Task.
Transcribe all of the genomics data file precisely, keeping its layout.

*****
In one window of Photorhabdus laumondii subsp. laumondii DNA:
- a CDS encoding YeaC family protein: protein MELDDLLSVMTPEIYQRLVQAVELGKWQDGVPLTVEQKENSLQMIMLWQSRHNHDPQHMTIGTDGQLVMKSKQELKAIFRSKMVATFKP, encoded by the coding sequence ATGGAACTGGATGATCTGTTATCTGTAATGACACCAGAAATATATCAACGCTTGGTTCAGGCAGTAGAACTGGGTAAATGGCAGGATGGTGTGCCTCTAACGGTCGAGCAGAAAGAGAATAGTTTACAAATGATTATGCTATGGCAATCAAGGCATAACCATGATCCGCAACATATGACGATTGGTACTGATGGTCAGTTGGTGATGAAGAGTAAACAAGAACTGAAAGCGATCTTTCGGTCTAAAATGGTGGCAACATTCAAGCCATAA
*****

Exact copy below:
In one window of Photorhabdus laumondii subsp. laumondii DNA:
- a CDS encoding YeaC family protein: protein MELDDLLSVMTPEIYQRLVQAVELGKWQDGVPLTVEQKENSLQMIMLWQSRHNHDPQHMTIGTDGQLVMKSKQELKAIFRSKMVATFKP, encoded by the coding sequence ATGGAACTGGATGATCTGTTATCTGTAATGACACCAGAAATATATCAACGCTTGGTTCAGGCAGTAGAACTGGGTAAATGGCAGGATGGTGTGCCTCTAACGGTCGAGCAGAAAGAGAATAGTTTACAAATGATTATGCTATGGCAATCAAGGCATAACCATGATCCGCAACATATGACGATTGGTACTGATGGTCAGTTGGTGATGAAGAGTAAACAAGAACTGAAAGCGATCTTTCGGTCTAAAATGGTGGCAACATTCAAGCCATAA